NOTE: The following content was transcribed and modified from the Thoughts on X podcast embedded above… Click Play if you would like to listen.

Last week, I was at an event in Singapore for Cloud Expo, and I was involved in a couple of panels. During the discussion, the narrative was around multi-cloud, hybrid cloud and how companies today that are adapting to applications that are moving towards modern data platforms, containerized Platform as a Service, Software as a Service, whatever it might be. This poses a challenge for IT organisations to understand which strategy they’re going to undertake.

I’ve always thought that the multi-cloud was a bit of a misnomer

When you look at it, the hybrid cloud is where we’re at today. I think that’s pretty much the place where we have landed. There was a time when everything was going to go public cloud that then lends itself to multi-cloud. But really, what we’re looking at here, is for the hybrid cloud scenario that lends itself to multiple cloud services from different vendors, rather than multiple deployment methods?

So today, when we look at the multi-cloud, how is that defined? Wikipedia says that the multi-cloud is a company’s use of multiple cloud computing and storage services probably should be all from different vendors in a single heterogeneous architecture, to improve cloud infrastructure capabilities and cost introducing that upfront cost into that. So it refers to the distribution of cloud assets, software applications across several cloud hosting environments. And then it goes on to say, with a typical multi cloud architecture utilising two or more public clouds, as well as multiple private clouds, or multi cloud environment aims to eliminate any reliance on a single cloud vendor.

And thus, vendor lock in.

Multiple Cloud Theory

Now, this is where multiple cloud comes into play. Because I would argue, that these cloud platforms absolutely want vendor lock in, they’re not interested in you deploying an application or an organisation deploying an application to a particular service, and then having that application be able to move with ease to a different cloud. Therefore, losing revenue doesn’t make sense. They all want lock in. So the whole notion of multi-cloud is kind of fluid right? Now, hybrid cloud absolutely makes sense. Without question, what are we talking about hybrid cloud, hybrid cloud is about that deployment method, how you consume it.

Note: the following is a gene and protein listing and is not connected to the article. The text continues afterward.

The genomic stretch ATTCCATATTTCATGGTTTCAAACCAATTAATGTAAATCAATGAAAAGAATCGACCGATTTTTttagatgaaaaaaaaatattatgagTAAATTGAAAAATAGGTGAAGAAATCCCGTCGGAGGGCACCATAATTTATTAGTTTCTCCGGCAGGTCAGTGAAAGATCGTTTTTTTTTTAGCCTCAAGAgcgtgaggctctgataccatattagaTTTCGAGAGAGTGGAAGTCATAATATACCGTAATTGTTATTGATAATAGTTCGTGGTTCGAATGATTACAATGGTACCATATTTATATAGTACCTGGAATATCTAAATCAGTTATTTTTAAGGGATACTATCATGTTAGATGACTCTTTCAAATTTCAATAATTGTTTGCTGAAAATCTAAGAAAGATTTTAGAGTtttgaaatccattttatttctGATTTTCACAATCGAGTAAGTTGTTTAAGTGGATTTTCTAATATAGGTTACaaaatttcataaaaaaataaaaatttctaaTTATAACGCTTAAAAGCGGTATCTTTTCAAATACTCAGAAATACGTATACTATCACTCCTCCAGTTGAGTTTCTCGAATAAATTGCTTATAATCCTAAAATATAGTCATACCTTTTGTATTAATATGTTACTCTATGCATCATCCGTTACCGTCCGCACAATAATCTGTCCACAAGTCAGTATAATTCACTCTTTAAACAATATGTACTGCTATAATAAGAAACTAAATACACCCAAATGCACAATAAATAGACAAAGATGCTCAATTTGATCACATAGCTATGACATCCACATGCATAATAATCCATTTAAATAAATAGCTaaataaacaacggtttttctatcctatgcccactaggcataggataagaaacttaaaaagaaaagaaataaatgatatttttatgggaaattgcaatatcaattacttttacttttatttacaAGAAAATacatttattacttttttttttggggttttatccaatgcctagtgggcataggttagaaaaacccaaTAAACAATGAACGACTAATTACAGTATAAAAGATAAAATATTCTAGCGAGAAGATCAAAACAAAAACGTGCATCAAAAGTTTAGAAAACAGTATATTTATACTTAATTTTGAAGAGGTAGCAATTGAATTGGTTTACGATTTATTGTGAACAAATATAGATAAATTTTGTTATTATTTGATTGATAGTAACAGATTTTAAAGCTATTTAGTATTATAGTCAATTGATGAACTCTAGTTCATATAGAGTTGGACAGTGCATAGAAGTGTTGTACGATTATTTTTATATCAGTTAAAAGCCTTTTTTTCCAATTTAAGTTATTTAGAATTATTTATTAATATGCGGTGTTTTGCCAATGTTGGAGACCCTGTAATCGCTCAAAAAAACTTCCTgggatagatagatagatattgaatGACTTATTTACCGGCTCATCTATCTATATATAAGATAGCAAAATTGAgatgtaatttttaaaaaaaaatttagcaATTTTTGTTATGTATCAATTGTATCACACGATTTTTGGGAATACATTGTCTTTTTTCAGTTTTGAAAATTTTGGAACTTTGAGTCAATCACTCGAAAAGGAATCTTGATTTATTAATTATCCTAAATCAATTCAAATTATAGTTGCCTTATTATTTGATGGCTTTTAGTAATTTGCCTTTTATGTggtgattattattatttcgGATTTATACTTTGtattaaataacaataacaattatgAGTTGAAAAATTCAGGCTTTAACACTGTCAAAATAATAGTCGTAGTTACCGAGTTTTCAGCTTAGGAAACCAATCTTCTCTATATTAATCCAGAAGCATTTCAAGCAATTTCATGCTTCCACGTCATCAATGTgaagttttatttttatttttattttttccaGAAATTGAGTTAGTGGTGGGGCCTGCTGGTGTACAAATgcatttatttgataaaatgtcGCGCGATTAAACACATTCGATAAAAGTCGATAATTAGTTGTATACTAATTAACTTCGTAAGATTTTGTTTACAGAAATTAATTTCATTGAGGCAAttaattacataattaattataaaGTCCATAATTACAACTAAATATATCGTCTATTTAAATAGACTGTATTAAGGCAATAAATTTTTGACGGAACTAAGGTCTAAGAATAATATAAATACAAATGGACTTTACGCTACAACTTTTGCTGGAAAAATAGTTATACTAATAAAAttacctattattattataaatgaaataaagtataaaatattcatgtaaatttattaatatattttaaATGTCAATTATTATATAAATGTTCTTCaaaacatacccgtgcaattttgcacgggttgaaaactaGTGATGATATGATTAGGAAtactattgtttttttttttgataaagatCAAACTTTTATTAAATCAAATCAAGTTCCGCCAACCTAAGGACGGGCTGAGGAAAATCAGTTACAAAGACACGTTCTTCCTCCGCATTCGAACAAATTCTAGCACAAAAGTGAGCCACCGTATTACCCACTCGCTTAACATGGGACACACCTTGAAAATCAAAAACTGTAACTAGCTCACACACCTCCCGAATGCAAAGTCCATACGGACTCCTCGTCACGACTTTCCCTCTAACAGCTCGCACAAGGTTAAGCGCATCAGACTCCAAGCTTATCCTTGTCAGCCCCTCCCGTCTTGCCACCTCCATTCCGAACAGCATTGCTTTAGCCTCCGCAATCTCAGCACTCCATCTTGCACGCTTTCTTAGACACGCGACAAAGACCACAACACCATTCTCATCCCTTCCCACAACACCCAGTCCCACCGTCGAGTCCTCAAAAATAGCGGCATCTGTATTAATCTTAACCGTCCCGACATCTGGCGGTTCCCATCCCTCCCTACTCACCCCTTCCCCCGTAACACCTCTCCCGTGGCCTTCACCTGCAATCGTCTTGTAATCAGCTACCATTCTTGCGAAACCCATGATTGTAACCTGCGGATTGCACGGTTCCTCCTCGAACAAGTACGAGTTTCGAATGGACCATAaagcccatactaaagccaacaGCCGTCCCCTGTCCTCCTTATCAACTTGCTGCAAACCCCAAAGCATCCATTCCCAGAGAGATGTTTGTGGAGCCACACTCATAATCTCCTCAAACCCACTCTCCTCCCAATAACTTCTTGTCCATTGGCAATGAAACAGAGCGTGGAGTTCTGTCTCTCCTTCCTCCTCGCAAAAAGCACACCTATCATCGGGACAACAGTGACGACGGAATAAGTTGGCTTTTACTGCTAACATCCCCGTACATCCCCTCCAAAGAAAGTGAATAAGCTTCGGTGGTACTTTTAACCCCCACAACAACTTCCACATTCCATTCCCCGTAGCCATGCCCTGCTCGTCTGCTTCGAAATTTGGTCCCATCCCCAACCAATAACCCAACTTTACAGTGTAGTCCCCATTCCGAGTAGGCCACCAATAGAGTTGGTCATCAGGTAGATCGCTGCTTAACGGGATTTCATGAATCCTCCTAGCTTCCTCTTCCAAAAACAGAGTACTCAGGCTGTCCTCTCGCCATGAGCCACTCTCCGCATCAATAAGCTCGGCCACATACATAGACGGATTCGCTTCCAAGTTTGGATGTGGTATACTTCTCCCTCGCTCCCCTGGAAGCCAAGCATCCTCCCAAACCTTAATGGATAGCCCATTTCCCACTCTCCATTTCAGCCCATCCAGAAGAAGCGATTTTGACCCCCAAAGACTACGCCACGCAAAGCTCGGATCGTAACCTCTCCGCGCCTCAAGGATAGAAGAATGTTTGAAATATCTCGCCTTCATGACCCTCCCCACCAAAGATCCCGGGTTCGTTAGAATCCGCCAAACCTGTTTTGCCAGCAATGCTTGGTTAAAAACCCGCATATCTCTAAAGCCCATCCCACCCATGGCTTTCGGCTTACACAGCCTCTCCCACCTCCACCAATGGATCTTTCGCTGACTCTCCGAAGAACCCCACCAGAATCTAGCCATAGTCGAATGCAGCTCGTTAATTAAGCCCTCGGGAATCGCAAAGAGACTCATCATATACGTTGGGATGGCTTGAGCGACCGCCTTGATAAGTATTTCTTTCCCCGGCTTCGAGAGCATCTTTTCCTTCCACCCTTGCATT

Today, I would argue that we are actually living in the multiple cloud world.

I’ve got to give credit to Manjusha Gangadharan, who is VP Customer Engagement, Live Cloud from Seagate, who talked about this phrase last week. And I must admit, it’s the first time that I heard it talked about in terms of the multiple cloud. It fits with the narrative that I’ve been talking about, and pushing for the last 10 years. Even when I was working for a service provider, I understood that when we gained a customer, we did not want them to leave. And even having a look at what the big public cloud players like AWS are doing around multi-cloud, that’s changed as well. In fact, the evolution of what is multi-cloud has fundamentally changed. It’s quite apparent that bigger public providers like Amazon, are embracing hybrid cloud over multi-cloud. So that is because they want to avoid people moving applications, like I mentioned before. So the whole notion of what multi-cloud was that application being portable, moving from one cloud to the other, that is not the reality that we’re seeing today.

Organisations need to leverage the reality of what multiple cloud is…The ability to leverage particular silos of cloud infrastructure services and platforms to host and deploy applications, consume it in a cloudy way. And understand that multi-cloud is not really what we’re after in a hybrid cloud world. With multiple cloud theory, it really actually ends up being about the set of proprietary services that you’re building applications on rather than where it’s running.

So there it is, Multiple Cloud Theory (MTS) and how that is dominating the landscape today.